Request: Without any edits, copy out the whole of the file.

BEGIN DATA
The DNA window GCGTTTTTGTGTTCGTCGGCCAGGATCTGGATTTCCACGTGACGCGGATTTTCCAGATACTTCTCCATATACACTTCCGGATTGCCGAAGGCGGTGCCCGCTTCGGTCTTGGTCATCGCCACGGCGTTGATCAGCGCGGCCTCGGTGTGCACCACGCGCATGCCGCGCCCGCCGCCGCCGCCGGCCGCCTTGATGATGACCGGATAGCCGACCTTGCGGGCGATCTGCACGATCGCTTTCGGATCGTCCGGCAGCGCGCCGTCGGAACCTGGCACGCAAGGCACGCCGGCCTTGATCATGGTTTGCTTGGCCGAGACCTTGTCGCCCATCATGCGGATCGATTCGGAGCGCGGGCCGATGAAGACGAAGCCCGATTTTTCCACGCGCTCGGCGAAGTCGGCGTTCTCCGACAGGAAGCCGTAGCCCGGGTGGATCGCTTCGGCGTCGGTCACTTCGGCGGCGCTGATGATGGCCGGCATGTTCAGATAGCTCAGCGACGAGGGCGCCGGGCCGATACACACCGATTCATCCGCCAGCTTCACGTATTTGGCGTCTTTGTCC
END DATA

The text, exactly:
The DNA window GCGTTTTTGTGTTCGTCGGCCAGGATCTGGATTTCCACGTGACGCGGATTTTCCAGATACTTCTCCATATACACTTCCGGATTGCCGAAGGCGGTGCCCGCTTCGGTCTTGGTCATCGCCACGGCGTTGATCAGCGCGGCCTCGGTGTGCACCACGCGCATGCCGCGCCCGCCGCCGCCGCCGGCCGCCTTGATGATGACCGGATAGCCGACCTTGCGGGCGATCTGCACGATCGCTTTCGGATCGTCCGGCAGCGCGCCGTCGGAACCTGGCACGCAAGGCACGCCGGCCTTGATCATGGTTTGCTTGGCCGAGACCTTGTCGCCCATCATGCGGATCGATTCGGAGCGCGGGCCGATGAAGACGAAGCCCGATTTTTCCACGCGCTCGGCGAAGTCGGCGTTCTCCGACAGGAAGCCGTAGCCCGGGTGGATCGCTTCGGCGTCGGTCACTTCGGCGGCGCTGATGATGGCCGGCATGTTCAGATAGCTCAGCGACGAGGGCGCCGGGCCGATACACACCGATTCATCCGCCAGCTTCACGTATTTGGCGTCTTTGTCC